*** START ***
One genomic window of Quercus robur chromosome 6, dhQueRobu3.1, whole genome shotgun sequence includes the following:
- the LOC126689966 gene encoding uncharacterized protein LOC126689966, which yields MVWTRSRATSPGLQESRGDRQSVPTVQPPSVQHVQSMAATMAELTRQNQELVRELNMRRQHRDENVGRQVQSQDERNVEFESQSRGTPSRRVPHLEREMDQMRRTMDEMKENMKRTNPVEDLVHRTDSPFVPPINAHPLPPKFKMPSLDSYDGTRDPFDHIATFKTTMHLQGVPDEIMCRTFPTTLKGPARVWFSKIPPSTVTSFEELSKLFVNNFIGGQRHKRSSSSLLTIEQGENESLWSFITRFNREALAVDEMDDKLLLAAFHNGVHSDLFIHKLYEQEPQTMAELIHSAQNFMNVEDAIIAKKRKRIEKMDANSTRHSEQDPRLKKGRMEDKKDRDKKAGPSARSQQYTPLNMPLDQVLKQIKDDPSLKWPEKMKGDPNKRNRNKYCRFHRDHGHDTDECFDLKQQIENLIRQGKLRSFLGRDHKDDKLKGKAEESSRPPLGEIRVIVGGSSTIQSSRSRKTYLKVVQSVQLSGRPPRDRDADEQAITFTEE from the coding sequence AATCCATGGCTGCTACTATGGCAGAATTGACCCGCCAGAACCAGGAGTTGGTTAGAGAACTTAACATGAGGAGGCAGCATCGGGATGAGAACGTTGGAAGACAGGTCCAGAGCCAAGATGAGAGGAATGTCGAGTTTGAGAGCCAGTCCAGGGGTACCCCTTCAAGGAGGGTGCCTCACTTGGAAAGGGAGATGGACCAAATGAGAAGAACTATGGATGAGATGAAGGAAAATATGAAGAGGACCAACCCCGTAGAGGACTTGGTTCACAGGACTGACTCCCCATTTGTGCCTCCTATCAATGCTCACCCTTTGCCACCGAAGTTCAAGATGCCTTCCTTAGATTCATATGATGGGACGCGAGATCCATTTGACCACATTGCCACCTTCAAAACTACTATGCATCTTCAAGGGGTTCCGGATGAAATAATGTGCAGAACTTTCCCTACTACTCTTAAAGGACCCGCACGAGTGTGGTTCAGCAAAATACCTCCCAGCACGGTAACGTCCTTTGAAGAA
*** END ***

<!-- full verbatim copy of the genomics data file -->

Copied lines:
One genomic window of Quercus robur chromosome 6, dhQueRobu3.1, whole genome shotgun sequence includes the following:
- the LOC126689966 gene encoding uncharacterized protein LOC126689966, which yields MVWTRSRATSPGLQESRGDRQSVPTVQPPSVQHVQSMAATMAELTRQNQELVRELNMRRQHRDENVGRQVQSQDERNVEFESQSRGTPSRRVPHLEREMDQMRRTMDEMKENMKRTNPVEDLVHRTDSPFVPPINAHPLPPKFKMPSLDSYDGTRDPFDHIATFKTTMHLQGVPDEIMCRTFPTTLKGPARVWFSKIPPSTVTSFEELSKLFVNNFIGGQRHKRSSSSLLTIEQGENESLWSFITRFNREALAVDEMDDKLLLAAFHNGVHSDLFIHKLYEQEPQTMAELIHSAQNFMNVEDAIIAKKRKRIEKMDANSTRHSEQDPRLKKGRMEDKKDRDKKAGPSARSQQYTPLNMPLDQVLKQIKDDPSLKWPEKMKGDPNKRNRNKYCRFHRDHGHDTDECFDLKQQIENLIRQGKLRSFLGRDHKDDKLKGKAEESSRPPLGEIRVIVGGSSTIQSSRSRKTYLKVVQSVQLSGRPPRDRDADEQAITFTEE from the coding sequence AATCCATGGCTGCTACTATGGCAGAATTGACCCGCCAGAACCAGGAGTTGGTTAGAGAACTTAACATGAGGAGGCAGCATCGGGATGAGAACGTTGGAAGACAGGTCCAGAGCCAAGATGAGAGGAATGTCGAGTTTGAGAGCCAGTCCAGGGGTACCCCTTCAAGGAGGGTGCCTCACTTGGAAAGGGAGATGGACCAAATGAGAAGAACTATGGATGAGATGAAGGAAAATATGAAGAGGACCAACCCCGTAGAGGACTTGGTTCACAGGACTGACTCCCCATTTGTGCCTCCTATCAATGCTCACCCTTTGCCACCGAAGTTCAAGATGCCTTCCTTAGATTCATATGATGGGACGCGAGATCCATTTGACCACATTGCCACCTTCAAAACTACTATGCATCTTCAAGGGGTTCCGGATGAAATAATGTGCAGAACTTTCCCTACTACTCTTAAAGGACCCGCACGAGTGTGGTTCAGCAAAATACCTCCCAGCACGGTAACGTCCTTTGAAGAA